Japanese Legal Research Guide

JAPANESE LEGAL RESEARCH GUIDE
Guide de recherche : Droit japonais

Author: Shiho Yamamoto
Jurisdiction: Japan

I. Introduction

There is a greater variety of Japanese legal resources available on the internet today than in the past, especially if one has access to paid services such as LexisNexis or Westlaw. However, there are certain factors a non-native Japanese researcher will have to consider when evaluating English sources of Japanese Law.

II. Source of Law

After the Meiji Restoration (1868), the Japanese government adopted Western countries’ laws in order to establish a modernized legal system. Japan was mainly influenced by civil law legal systems, particularly by the French and German laws with a strong focus on the latter. After World War II, Japan was strongly influenced by the American legal system and adopted many forms of it. The American legal system specifically influenced Japan’s Constitution, its Code of Criminal Procedure, its Securities and Exchange law (now Financial Instruments and Exchange law) as well as its Anti-Monopoly Act.

Japan is a civil law legal system which is based on codified law. As such, judicial precedent is not legally binding. However, judges do consider precedent, especially on any pertinent decisions made by the Supreme Court, thereby making judicial precedent essential.

The current Japanese legal system is based on the six codes called “Roppo,” which are (1) Constitution; (2) Civil Code; (3) Criminal Code; (4) Commercial Code; (5) Code of Civil Procedure; and (6) Code of Criminal Procedure. Legislative power is entirely vested in the National Diet of Japan. Under the current constitution, the Emperor approves statutory law as a formality and does not the authority to veto or otherwise disapprove a law which has been passed by the Diet.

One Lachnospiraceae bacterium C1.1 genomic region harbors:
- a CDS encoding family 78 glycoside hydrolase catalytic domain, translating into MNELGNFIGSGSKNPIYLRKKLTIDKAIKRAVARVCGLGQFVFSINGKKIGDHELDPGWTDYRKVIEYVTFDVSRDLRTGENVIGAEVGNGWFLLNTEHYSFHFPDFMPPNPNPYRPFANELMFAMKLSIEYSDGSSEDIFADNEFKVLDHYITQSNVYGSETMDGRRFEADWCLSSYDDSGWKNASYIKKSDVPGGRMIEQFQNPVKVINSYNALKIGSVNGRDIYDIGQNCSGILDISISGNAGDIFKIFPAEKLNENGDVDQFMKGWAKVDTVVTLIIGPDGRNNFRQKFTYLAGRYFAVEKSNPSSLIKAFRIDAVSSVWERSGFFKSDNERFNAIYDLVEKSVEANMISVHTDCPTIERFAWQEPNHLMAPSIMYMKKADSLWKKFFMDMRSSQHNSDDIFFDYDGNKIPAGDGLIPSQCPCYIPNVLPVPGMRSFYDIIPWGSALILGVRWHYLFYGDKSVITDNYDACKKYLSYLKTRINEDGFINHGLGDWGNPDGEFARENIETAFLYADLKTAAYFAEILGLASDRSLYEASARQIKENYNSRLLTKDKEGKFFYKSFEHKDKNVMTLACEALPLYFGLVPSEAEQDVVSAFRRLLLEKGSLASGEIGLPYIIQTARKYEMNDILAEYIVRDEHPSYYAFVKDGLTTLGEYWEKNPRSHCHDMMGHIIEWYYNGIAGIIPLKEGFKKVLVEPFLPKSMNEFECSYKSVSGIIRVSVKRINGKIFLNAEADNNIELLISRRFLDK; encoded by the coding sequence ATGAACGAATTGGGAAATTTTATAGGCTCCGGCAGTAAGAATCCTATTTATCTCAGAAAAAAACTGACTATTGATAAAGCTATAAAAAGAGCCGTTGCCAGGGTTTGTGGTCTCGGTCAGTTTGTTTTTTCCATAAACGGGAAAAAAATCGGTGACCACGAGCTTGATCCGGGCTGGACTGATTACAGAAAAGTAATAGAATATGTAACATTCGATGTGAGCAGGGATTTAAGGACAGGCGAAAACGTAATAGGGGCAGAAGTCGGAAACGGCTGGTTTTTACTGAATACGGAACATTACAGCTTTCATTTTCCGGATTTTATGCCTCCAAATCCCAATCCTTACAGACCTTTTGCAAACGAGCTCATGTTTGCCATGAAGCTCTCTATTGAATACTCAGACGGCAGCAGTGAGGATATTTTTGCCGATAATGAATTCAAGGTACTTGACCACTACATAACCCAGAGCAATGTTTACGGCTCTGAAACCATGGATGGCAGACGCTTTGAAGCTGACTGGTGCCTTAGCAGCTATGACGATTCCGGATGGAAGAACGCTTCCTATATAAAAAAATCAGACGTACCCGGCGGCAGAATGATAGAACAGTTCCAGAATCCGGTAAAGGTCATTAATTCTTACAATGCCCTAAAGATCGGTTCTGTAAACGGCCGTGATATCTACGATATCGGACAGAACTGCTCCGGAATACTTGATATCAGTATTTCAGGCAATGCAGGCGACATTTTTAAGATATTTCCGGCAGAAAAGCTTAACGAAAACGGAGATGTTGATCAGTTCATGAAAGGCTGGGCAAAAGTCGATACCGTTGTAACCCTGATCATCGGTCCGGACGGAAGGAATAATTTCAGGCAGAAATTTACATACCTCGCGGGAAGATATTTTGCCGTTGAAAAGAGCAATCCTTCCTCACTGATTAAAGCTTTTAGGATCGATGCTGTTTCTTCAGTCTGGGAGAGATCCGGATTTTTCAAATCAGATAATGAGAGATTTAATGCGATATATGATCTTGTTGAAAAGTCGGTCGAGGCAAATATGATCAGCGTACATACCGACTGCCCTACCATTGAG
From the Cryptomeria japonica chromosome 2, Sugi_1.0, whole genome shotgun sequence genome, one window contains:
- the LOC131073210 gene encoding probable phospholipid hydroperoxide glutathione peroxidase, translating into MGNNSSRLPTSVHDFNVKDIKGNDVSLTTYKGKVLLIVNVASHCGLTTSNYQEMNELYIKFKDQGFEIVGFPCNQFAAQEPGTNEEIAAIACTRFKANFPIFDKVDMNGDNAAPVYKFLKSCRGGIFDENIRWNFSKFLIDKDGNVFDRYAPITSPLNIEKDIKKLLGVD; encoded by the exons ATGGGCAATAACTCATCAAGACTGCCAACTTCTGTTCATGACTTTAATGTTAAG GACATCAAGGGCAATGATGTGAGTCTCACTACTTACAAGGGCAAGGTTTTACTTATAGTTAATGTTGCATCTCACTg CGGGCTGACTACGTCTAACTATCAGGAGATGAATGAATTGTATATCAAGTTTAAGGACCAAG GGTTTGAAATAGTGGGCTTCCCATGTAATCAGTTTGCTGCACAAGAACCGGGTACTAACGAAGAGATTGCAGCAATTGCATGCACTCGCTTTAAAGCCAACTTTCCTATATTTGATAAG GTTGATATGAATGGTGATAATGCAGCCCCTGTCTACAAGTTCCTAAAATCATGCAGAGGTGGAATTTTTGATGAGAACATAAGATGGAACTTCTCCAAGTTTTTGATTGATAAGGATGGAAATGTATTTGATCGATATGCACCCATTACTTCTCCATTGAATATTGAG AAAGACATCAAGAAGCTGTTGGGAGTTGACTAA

III. Japanese Legal System

Article 76(1) of the Japanese Constitution provides that the entire juridical power is vested in the Supreme Court as a highest court to make a final judicial decision. Judicial power is vested in inferior courts by law. Pursuant to judicature laws, the Japanese legal system is comprised of the following five types of courts: the Supreme Court, High Courts, District Courts, Family Courts, and Summary Courts.

The Supreme Court is the highest court in Japan and comprised of a Chef Justice and fourteen justices. A final appeal to the Supreme Court can be heard by the Grand Bench of the Supreme Court, which is comprised of all the justices, or one of the Petty Benches of the Supreme Court, which is comprised by five justices.

IV. Japanese Legal Procedure

In an effort to render a fair and just judgment, the Japanese legal system adopts a three-instance trial system which allows a party, if they so wish, to appeal a decision three times in principle. In this three instance trial system, a court that is in the position to review a previously determined case is called a “Higher/Superior court” while the court which previously decided on the case is called a “Lower Court.” Each court independently exercises jurisdiction, and Lower Courts are not under control and supervision of Higher Courts. However, Higher Courts have authority to determine whether a lower court’s decision was right or wrong should there be an appeal. The Higher Court’s decision has precedent and thus is binding over a lower court’s decision but only with respect to that particular appeal.

V. Online Legal Sources Currently Available